Rival mortgage insurers, the MGIC Investment Corporation and the Radian Group, scrapped their merger plan yesterday, the latest casualty of the turmoil in mortgage markets.
MGIC agreed in February to acquire Radian in a $5.47 billion all-stock deal. Since then, shares of both companies have lost more than half their value amid a downturn in mortgage and housing markets, fueling rising losses in the loans and bonds they insure.
As a result of a tightening in the mortgage and corporate debt markets, MGIC said yesterday that the merger no longer made sense.
“Market conditions changed since that point in time,” the chief executive of MGIC, Curt S. Culver, said.
MGIC had been counting on the sale of C-BASS, a subprime mortgage investment vehicle jointly owned by MGIC and Radian, and an offering of hybrid debt to finance a significant stock buyback.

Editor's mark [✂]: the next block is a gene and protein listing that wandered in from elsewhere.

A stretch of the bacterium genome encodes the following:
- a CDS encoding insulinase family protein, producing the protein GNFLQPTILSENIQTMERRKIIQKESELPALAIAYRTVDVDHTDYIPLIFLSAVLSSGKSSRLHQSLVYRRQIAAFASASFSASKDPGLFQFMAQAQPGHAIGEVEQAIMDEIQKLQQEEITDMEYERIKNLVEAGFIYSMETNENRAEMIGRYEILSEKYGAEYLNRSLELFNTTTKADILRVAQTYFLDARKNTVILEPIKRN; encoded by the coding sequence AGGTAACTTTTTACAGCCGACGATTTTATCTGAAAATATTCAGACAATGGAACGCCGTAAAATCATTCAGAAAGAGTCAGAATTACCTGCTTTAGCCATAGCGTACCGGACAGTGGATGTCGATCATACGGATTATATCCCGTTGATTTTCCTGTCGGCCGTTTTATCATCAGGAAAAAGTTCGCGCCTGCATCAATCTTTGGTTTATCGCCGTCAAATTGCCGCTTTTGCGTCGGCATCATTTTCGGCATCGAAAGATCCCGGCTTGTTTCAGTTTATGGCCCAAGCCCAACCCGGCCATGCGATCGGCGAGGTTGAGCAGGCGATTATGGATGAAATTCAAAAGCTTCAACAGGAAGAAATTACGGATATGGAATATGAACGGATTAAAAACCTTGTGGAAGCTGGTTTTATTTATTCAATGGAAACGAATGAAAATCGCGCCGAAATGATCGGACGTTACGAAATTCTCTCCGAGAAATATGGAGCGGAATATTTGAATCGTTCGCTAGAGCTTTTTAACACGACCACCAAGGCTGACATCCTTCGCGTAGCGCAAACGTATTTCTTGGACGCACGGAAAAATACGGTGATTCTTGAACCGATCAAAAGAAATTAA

“Those options are not available today, and they played a big role in this merger being accretive,” Mr. Culver said. “That’s why this deal went away from us.”
The breakup comes two weeks after MGIC filed suit to force Radian to divulge information that MGIC could use to walk away from the deal. MGIC, based in Milwaukee, argued that it was not obligated to complete the merger, given the deterioration in the business.
A week earlier, the companies revealed that their $1.03 billion investment in C-BASS could be worthless, after defaults and margin calls mounted.
Radian told analysts that a C-BASS sale “remains a possibility,” though Mr. Culver said there were no bidders and the business would most likely be sold back to management. Most of the investment will be written off.
In connection with the end of the merger pact, litigation between the two parties was dropped and no payments were exchanged.